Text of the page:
Academic writing, however, is different. If you’re writing a research paper or journal article, your title should be straightforward, giving the information you will present to the reader. There’s no need for your title to be long or drawn-out, but it should paint a clear picture of the knowledge your reader will gain through your work.

4. Double-Check Your Grammar 

If you’re writing a news article that includes a quote or a proper noun (such as the name of a book or a movie), it can be tough to figure out exactly how to format the quote or proper noun in the context of the title.

Most writers use a single quotation mark to indicate a quote or proper noun within a title. This is vital because when your article is quoted by another writer (in a paper or another news article), they’ll need to put the title of your article in standard quotation marks. If you include standard quotation marks within your title, it can be difficult for readers to understand where the title begins and ends.

If you come across a word or term that you would generally italicize or underline in standard writing and want to use it in the title of your article, book, or story, use a single quotation mark instead.

Creating An Article Title: Quick Tips

1. Use Search Engine Results Optimization To Your Benefit

How to write an article title? Use search engine results optimization to your benefit
Websites, blogs, and online news sites depend on popping up near the top of a search engine results page to get eyes on their material

Your article title plays a significant role in determining whether your article will be seen by people searching for the topic you’re writing about. Make your title specific, and include keywords related to your story, news, or research.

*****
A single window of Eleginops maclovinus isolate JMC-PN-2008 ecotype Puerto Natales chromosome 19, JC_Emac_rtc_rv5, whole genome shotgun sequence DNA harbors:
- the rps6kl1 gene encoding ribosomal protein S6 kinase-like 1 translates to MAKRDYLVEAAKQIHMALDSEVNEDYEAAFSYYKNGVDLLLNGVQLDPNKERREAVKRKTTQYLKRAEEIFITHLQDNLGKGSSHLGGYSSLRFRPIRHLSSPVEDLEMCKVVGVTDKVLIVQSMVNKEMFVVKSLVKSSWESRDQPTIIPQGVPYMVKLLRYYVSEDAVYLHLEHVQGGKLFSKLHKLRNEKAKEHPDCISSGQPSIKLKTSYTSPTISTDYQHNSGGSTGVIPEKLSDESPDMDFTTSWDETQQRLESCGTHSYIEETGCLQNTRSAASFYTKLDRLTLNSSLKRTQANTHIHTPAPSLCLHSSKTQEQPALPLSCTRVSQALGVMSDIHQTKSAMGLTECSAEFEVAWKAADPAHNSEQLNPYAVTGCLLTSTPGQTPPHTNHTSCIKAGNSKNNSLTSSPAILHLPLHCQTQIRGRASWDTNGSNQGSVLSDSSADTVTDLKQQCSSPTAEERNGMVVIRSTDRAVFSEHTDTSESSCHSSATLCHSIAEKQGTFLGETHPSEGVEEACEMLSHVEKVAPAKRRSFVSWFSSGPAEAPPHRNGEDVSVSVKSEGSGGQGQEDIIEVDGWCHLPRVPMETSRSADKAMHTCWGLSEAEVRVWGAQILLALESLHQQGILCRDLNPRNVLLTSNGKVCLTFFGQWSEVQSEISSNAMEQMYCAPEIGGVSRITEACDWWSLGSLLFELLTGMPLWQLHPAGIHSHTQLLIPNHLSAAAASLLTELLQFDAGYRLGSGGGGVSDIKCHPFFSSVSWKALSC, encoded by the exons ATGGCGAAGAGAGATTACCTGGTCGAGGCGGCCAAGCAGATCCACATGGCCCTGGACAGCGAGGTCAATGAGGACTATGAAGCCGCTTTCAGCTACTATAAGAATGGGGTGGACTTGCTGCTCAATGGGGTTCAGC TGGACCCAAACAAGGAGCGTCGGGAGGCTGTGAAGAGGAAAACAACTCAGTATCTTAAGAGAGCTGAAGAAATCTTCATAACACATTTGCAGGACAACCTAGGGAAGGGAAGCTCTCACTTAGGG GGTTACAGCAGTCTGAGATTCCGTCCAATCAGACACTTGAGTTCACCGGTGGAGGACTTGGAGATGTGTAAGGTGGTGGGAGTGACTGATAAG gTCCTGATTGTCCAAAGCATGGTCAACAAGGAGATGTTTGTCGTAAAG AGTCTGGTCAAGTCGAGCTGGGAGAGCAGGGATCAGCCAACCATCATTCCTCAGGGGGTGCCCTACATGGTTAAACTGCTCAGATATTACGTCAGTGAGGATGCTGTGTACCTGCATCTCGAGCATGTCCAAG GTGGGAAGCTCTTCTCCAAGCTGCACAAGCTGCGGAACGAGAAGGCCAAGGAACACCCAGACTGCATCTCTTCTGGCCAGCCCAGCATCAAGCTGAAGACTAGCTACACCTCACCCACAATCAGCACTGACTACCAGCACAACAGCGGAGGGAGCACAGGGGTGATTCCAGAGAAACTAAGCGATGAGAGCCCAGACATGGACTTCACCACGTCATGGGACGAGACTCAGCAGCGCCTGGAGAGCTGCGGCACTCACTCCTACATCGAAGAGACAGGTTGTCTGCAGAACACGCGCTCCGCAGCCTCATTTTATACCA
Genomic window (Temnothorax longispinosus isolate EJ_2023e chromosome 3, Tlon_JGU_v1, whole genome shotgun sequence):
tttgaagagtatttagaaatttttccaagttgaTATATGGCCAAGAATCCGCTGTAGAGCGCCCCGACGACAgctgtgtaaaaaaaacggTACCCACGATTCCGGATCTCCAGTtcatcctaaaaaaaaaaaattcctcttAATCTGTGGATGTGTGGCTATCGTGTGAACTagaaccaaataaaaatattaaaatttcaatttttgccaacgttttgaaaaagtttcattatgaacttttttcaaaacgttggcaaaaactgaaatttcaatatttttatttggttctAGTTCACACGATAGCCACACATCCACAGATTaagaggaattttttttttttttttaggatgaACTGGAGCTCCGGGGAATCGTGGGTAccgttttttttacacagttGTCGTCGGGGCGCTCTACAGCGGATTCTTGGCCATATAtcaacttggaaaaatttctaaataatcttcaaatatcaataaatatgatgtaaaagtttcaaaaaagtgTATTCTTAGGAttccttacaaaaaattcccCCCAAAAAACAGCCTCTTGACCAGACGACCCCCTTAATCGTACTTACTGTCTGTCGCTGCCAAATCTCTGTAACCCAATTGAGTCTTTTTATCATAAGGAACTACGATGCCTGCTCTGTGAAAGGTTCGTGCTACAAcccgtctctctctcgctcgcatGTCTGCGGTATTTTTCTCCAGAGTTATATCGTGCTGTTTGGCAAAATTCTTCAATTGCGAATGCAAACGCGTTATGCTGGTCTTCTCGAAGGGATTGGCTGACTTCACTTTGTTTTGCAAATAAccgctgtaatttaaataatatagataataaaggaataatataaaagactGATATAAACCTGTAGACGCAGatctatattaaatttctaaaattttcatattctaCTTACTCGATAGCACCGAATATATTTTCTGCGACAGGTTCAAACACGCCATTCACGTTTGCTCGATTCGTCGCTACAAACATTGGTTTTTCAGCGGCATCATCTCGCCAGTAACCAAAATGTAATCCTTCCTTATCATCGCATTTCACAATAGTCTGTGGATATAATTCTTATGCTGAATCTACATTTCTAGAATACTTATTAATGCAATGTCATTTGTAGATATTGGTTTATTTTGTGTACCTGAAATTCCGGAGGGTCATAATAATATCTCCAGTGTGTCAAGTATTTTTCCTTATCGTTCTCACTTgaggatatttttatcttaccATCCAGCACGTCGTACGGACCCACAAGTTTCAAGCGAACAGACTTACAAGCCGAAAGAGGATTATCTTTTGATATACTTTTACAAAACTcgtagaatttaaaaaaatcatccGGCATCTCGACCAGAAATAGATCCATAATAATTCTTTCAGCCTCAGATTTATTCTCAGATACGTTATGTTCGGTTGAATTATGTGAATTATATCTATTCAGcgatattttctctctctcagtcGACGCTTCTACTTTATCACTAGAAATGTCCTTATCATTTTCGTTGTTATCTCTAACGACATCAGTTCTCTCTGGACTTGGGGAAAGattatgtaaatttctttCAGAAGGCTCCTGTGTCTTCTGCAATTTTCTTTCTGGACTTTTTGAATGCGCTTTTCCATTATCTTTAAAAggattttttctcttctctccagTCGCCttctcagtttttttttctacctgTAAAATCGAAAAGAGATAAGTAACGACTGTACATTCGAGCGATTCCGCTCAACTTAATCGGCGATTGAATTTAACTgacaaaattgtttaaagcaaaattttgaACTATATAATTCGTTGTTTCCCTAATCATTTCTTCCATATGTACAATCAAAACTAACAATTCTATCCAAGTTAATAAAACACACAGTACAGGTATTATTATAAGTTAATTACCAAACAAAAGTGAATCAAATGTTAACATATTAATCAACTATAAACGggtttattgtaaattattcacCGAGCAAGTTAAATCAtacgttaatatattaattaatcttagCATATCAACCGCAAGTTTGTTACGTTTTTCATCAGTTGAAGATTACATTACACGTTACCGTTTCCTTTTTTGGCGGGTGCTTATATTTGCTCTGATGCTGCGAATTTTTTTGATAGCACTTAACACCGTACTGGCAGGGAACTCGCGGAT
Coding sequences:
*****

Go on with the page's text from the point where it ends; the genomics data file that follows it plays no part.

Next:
Websites, blogs, and online news sites depend on popping up near the top of a search engine results page to get eyes on their material. Therefore, it’s essential to use search engine optimization, or SEO, techniques to get your work in front of readers. Use a free SEO tool to help you discover what keywords are most important to include in your title if you want to get your work noticed by as many people as possible.

2. Follow A Style Guide: APA Style And MLA Format

Suppose you’re completing academic work for a high school, college, or graduate school class. In that case, you’ll likely be asked to work in either American Psychological Association (APA) or Modern Language Association (MLA) format. These formatting options offer standardized guidelines for writers to follow regarding style, punctuation, and formatting. In addition, they can offer tips to help you decide the correct way to format your title. 

3. Avoid Plagiarism: What You Need To Know

It can be tough to come up with a title that hasn’t been used by someone else, but you must work hard to avoid plagiarism. In addition to being against the accepted code of ethics for writers, academic institutions and publishers have strict rules against plagiarism.

When you’ve decided on a title for your piece, do a quick online search to find whether the title has been used for another piece. If your title is just a few words, you may find some other books, articles, or academic works that have the same title as your work. While this is not necessarily a problem (as some titles can apply to many types of work), try to rework your title to be more original (especially if the subject matter in similarly titled articles is close to the work you’re discussing in your piece).

If your title is longer (as is usually the case for journal articles and research papers), you’re less likely to find another word with the same title you’ve chosen for your piece. If you find a paper with the same title, rework your title slightly to ensure that you have a unique sequence of words. 

If you are interested in learning more, check out our guide on how to write an article.